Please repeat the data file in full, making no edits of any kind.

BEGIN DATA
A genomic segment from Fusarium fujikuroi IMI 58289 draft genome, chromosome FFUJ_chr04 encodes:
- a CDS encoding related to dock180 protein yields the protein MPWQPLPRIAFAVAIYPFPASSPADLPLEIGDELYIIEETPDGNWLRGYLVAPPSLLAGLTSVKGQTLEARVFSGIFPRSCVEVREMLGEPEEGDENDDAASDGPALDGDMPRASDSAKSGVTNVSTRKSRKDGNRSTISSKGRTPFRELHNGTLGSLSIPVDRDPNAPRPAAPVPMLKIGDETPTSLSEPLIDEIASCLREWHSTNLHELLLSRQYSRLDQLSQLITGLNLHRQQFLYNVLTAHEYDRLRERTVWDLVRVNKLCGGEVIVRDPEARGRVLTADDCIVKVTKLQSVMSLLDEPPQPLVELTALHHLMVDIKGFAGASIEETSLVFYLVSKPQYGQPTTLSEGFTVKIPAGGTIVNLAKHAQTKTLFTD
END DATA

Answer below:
A genomic segment from Fusarium fujikuroi IMI 58289 draft genome, chromosome FFUJ_chr04 encodes:
- a CDS encoding related to dock180 protein yields the protein MPWQPLPRIAFAVAIYPFPASSPADLPLEIGDELYIIEETPDGNWLRGYLVAPPSLLAGLTSVKGQTLEARVFSGIFPRSCVEVREMLGEPEEGDENDDAASDGPALDGDMPRASDSAKSGVTNVSTRKSRKDGNRSTISSKGRTPFRELHNGTLGSLSIPVDRDPNAPRPAAPVPMLKIGDETPTSLSEPLIDEIASCLREWHSTNLHELLLSRQYSRLDQLSQLITGLNLHRQQFLYNVLTAHEYDRLRERTVWDLVRVNKLCGGEVIVRDPEARGRVLTADDCIVKVTKLQSVMSLLDEPPQPLVELTALHHLMVDIKGFAGASIEETSLVFYLVSKPQYGQPTTLSEGFTVKIPAGGTIVNLAKHAQTKTLFTD